) launched a product that asks participants with health risks to try to shape up or pay more. All employees start with Principal's "enhanced coverage," which has lower deductibles and co-pays than the "standard coverage." But then employees are asked to submit to a screening. Those who reach a score based on a set of criteria keep the lower-cost coverage. Those who don't will be urged to work with a plan-provided health coach to improve their scores. If they don't take the tests, won't work with a coach, or slack off on, say, an assigned exercise regimen, they'll get higher co-pays and deductibles. (Employees with valid medical excuses will get the discounts.) "We're out there," says Jerry Ripperger, Principal's director of consumer health. "But I think the industry's going in this direction."
Principal's offering, targeted at small and medium-size businesses in Michigan and Iowa, goes further than many programs by using results as a baseline for incentives. The more common approach is to dangle discounts for merely participating in, say, a weight-loss program. A study by human resources consultant Watson Wyatt (WW
) and the National Business Group on Health found that 46% of employers offer financial rewards for such "behaviors," or plan to in 2008. An additional 26% intend to add them in 2009.
It's the latest example of the small but growing list of insurers and companies taking what some call a "good driver's discount" approach. In July, UnitedHealthcare (UNH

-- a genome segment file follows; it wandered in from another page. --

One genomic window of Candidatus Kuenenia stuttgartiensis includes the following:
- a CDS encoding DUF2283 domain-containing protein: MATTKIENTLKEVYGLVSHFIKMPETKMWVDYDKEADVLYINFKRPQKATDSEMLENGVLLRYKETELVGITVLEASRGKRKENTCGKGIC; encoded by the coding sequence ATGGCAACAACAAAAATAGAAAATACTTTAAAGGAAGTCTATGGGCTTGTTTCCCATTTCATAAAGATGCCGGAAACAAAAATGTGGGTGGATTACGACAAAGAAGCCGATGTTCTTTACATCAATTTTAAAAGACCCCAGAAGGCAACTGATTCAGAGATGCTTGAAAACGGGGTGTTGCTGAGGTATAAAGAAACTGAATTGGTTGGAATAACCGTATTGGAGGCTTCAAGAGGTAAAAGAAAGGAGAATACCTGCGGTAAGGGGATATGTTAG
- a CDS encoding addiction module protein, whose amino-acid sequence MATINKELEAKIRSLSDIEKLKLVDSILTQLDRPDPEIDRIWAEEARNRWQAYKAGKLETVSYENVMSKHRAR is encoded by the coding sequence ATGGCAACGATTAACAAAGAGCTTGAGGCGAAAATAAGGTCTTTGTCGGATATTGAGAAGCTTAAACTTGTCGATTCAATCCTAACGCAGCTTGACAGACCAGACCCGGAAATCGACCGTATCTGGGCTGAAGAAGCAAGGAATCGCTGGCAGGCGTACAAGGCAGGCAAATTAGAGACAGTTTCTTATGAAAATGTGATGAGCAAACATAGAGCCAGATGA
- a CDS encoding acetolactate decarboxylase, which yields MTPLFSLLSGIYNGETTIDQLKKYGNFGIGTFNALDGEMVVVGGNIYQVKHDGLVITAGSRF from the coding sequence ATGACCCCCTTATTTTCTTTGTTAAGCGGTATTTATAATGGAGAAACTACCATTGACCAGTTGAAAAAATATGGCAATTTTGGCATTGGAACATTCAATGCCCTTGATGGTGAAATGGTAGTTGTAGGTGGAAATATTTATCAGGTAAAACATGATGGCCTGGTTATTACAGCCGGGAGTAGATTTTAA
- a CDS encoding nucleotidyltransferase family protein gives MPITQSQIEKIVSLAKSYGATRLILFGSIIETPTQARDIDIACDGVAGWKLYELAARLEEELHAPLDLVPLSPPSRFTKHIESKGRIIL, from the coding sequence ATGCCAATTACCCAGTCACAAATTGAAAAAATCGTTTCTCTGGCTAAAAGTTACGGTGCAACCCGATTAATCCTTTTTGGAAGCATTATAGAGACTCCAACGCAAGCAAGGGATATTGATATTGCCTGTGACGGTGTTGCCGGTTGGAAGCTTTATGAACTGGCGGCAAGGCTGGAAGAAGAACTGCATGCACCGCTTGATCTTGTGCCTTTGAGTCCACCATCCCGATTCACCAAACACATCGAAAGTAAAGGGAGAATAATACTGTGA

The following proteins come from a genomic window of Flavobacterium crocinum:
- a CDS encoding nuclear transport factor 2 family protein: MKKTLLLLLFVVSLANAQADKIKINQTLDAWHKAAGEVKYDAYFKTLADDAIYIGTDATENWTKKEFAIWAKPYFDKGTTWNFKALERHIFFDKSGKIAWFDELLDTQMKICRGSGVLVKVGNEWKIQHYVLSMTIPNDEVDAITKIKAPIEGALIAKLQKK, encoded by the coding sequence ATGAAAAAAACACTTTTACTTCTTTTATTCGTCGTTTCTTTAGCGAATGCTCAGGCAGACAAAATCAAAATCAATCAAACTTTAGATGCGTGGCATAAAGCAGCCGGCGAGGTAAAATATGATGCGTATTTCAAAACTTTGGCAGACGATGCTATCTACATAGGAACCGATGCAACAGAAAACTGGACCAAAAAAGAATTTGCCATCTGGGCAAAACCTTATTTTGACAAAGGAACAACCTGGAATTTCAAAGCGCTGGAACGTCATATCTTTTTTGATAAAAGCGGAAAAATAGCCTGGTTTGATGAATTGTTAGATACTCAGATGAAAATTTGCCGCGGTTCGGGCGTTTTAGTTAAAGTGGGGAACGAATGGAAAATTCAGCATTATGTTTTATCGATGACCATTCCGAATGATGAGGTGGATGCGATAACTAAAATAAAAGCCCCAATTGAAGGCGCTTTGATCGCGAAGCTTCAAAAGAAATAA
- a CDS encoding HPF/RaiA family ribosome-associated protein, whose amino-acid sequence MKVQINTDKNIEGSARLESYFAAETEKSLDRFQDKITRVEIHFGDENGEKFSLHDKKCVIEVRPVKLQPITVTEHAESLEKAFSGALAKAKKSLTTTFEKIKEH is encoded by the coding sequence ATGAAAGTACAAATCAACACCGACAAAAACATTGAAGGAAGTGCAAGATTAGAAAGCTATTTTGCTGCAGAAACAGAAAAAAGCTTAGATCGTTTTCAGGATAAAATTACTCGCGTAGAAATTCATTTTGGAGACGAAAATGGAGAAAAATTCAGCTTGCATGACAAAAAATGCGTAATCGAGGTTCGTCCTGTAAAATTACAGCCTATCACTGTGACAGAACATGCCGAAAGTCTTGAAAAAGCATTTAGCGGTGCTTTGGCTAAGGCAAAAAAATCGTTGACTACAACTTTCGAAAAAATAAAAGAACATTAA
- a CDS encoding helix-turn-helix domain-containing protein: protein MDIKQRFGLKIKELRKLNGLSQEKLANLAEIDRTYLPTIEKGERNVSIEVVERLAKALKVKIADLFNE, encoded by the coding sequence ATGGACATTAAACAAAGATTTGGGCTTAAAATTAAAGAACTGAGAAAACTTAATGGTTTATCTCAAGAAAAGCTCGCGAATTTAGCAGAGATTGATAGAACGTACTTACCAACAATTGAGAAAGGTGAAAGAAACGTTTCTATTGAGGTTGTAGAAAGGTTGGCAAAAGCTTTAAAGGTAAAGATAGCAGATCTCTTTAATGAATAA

), in partnership with BeniComp Group, launched a more aggressive product that gives employees a discount on their deductible for each of four measures that they meet. If, say, their cholesterol is too high, they won't receive that incentive until they retake the test the next year. (Employees can make one appeal, and can get the savings if they have a doctor's note.) UnitedHealthcare says the plan, now aimed at small employers in four states, will expand nationally and target larger employers in the next six months.
Principal's product is brand-new, and UnitedHealthcare has just two employers signed up. Many companies may be leery of the new offerings, since they haven't been tested in the courts. Attorneys warn employers to vet plans for compliance with the Health Insurance Portability & Accountability Act and the Americans with Disabilities Act. "The more aggressive the plans become," says Sharon Cohen, Watson Wyatt's group and health-care benefits counsel, "the greater the chance...for litigation."
Many employers also fear alienating workers with closely managed programs. A new study by the Employee Benefit Research Institute notes that employee acceptance of wellness programs "decreases sharply" as plans get more involved with health screenings. Still, employees aren't so uncomfortable with the idea that they'd turn down a deal. The same study found half would be extremely or very likely to take part in the programs if it meant a 10% cut in premiums. By Jena McGregor